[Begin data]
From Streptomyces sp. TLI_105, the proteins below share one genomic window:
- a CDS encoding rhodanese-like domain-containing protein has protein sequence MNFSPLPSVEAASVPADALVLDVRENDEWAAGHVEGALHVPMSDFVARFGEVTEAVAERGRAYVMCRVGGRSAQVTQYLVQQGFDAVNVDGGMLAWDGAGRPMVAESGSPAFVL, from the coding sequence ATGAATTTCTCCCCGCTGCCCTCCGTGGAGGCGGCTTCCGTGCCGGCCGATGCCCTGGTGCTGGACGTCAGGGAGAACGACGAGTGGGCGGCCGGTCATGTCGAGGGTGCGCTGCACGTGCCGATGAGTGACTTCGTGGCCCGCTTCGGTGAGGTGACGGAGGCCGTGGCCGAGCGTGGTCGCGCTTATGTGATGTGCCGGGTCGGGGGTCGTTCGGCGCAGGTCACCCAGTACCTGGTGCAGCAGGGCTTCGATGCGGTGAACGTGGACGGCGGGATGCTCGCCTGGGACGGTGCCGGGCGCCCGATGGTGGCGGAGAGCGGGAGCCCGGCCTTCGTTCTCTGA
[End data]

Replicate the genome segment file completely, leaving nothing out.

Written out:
From Streptomyces sp. TLI_105, the proteins below share one genomic window:
- a CDS encoding rhodanese-like domain-containing protein has protein sequence MNFSPLPSVEAASVPADALVLDVRENDEWAAGHVEGALHVPMSDFVARFGEVTEAVAERGRAYVMCRVGGRSAQVTQYLVQQGFDAVNVDGGMLAWDGAGRPMVAESGSPAFVL, from the coding sequence ATGAATTTCTCCCCGCTGCCCTCCGTGGAGGCGGCTTCCGTGCCGGCCGATGCCCTGGTGCTGGACGTCAGGGAGAACGACGAGTGGGCGGCCGGTCATGTCGAGGGTGCGCTGCACGTGCCGATGAGTGACTTCGTGGCCCGCTTCGGTGAGGTGACGGAGGCCGTGGCCGAGCGTGGTCGCGCTTATGTGATGTGCCGGGTCGGGGGTCGTTCGGCGCAGGTCACCCAGTACCTGGTGCAGCAGGGCTTCGATGCGGTGAACGTGGACGGCGGGATGCTCGCCTGGGACGGTGCCGGGCGCCCGATGGTGGCGGAGAGCGGGAGCCCGGCCTTCGTTCTCTGA